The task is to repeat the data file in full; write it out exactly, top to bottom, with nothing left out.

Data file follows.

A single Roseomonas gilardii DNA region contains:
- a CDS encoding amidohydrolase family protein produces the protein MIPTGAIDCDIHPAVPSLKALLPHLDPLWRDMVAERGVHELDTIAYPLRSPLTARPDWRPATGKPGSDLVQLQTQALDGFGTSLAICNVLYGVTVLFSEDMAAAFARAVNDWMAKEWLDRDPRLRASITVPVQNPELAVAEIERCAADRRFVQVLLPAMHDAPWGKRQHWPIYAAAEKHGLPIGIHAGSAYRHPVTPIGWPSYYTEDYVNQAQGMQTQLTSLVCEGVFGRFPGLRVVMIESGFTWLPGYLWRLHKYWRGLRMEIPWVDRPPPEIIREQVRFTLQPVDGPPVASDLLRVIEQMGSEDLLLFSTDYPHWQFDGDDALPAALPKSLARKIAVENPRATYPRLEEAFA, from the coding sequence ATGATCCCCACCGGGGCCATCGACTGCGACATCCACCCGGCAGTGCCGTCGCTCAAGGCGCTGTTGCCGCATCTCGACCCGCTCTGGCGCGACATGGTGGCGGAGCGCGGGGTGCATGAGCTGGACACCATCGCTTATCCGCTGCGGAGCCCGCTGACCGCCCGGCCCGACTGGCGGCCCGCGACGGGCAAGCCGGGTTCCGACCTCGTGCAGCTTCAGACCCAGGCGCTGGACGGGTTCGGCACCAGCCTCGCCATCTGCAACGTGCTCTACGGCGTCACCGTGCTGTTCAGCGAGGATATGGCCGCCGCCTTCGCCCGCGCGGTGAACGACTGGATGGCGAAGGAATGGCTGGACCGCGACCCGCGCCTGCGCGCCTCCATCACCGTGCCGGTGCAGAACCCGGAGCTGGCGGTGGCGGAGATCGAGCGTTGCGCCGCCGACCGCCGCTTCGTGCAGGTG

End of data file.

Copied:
A single Roseomonas gilardii DNA region contains:
- a CDS encoding amidohydrolase family protein produces the protein MIPTGAIDCDIHPAVPSLKALLPHLDPLWRDMVAERGVHELDTIAYPLRSPLTARPDWRPATGKPGSDLVQLQTQALDGFGTSLAICNVLYGVTVLFSEDMAAAFARAVNDWMAKEWLDRDPRLRASITVPVQNPELAVAEIERCAADRRFVQVLLPAMHDAPWGKRQHWPIYAAAEKHGLPIGIHAGSAYRHPVTPIGWPSYYTEDYVNQAQGMQTQLTSLVCEGVFGRFPGLRVVMIESGFTWLPGYLWRLHKYWRGLRMEIPWVDRPPPEIIREQVRFTLQPVDGPPVASDLLRVIEQMGSEDLLLFSTDYPHWQFDGDDALPAALPKSLARKIAVENPRATYPRLEEAFA, from the coding sequence ATGATCCCCACCGGGGCCATCGACTGCGACATCCACCCGGCAGTGCCGTCGCTCAAGGCGCTGTTGCCGCATCTCGACCCGCTCTGGCGCGACATGGTGGCGGAGCGCGGGGTGCATGAGCTGGACACCATCGCTTATCCGCTGCGGAGCCCGCTGACCGCCCGGCCCGACTGGCGGCCCGCGACGGGCAAGCCGGGTTCCGACCTCGTGCAGCTTCAGACCCAGGCGCTGGACGGGTTCGGCACCAGCCTCGCCATCTGCAACGTGCTCTACGGCGTCACCGTGCTGTTCAGCGAGGATATGGCCGCCGCCTTCGCCCGCGCGGTGAACGACTGGATGGCGAAGGAATGGCTGGACCGCGACCCGCGCCTGCGCGCCTCCATCACCGTGCCGGTGCAGAACCCGGAGCTGGCGGTGGCGGAGATCGAGCGTTGCGCCGCCGACCGCCGCTTCGTGCAGGTG